Article overlooks sorority experience

I must express my disappointment, and that of the entire Panhellenic Executive Board at being eliminated from the article regarding Greek-letter life at GW (Discovering the `moment,’ March 30, p. 1).

As sorority members, we strongly believe that our Greek-letter experience and moments are equally as important as those of the fraternities. GW has enjoyed a strong sorority history this century, too. One must look at the solid tradition established by chapters such as Kappa Kappa Gamma and Delta Gamma who fought popular sentiments in the 1960s and refused to give up their sororities despite the social pressure.

As inheritors of this tradition, the almost 500 women who currently participate in Panhellenic sororities at GW are part of a dynamic group distinct to this campus. While some universities are experiencing a decrease in sorority participation, GW Panhellenic numbers continue to grow because of the unique moments that we offer. We encourage college women to develop beyond their potential through experiences and challenges from set values, leadership opportunities, service projects and a distinct type of friendship that only the Greek-letter system can offer. Our influence is seen throughout the campus and community too, as our women are constantly achieving great things.

As groups, we participate in service projects and raise thousands of dollars for at least a dozen national philanthropic causes ranging from hospitals in Israel, to Alzheimer’s, to the Ronald McDonald house. Many chapters have even adopted a campus cause, such as Sigma Kappa’s crusade to register bone marrow donors after their advisor was diagnosed with leukemia. The Panhellenic Association on a whole also adopted a cause, raising $2,700 this past month for breast cancer research through the Panhellenic Fashion Show, created entirely by Greek-letter women.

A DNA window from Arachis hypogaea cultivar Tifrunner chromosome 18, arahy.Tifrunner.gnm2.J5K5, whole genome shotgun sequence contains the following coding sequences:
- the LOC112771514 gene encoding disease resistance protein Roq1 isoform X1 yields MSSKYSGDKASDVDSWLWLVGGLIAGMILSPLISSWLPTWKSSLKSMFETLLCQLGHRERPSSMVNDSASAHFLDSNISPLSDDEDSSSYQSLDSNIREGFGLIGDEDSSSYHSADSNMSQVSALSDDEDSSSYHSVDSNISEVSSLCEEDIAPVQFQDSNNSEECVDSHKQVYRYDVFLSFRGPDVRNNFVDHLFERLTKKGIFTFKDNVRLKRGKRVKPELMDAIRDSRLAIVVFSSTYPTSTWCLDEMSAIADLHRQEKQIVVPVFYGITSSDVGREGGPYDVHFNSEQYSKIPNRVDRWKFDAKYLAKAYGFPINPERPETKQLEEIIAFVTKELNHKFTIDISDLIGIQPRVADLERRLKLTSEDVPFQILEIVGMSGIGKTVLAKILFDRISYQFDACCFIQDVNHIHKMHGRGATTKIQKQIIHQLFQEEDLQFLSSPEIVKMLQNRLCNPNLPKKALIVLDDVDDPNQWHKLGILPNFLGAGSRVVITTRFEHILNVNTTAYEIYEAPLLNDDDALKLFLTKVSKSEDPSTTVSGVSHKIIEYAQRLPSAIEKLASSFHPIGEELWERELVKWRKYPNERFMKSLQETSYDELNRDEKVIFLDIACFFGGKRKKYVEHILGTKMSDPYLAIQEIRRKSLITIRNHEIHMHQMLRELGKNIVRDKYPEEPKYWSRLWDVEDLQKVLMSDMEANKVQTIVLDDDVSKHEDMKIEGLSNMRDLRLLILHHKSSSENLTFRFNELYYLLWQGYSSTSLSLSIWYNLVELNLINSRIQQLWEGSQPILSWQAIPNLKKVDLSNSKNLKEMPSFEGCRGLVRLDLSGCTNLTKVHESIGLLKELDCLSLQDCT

Our influence as individuals can be seen in every aspect of student life as well. This past year, an active member of Phi Sigma Sigma, Caity Leu, served as Student Association president, with numerous other women participating throughout the group’s executive board. Panhellenic is also pleased to have two Colonial Cabinet members in the 2000-2001 group, an all Greek-letter women’s grade point average above that of the all women’s average and hundreds of other achievements to represent each and every woman involved.

Altogether, I hope that in the future our involvement and contributions to Greek-letter life will not be eliminated for any reason. Sororities have been a major group on this campus for the past century, and I am confident that into the millennium they will continue to play an influential role.

-The writer is Panhellenic president.

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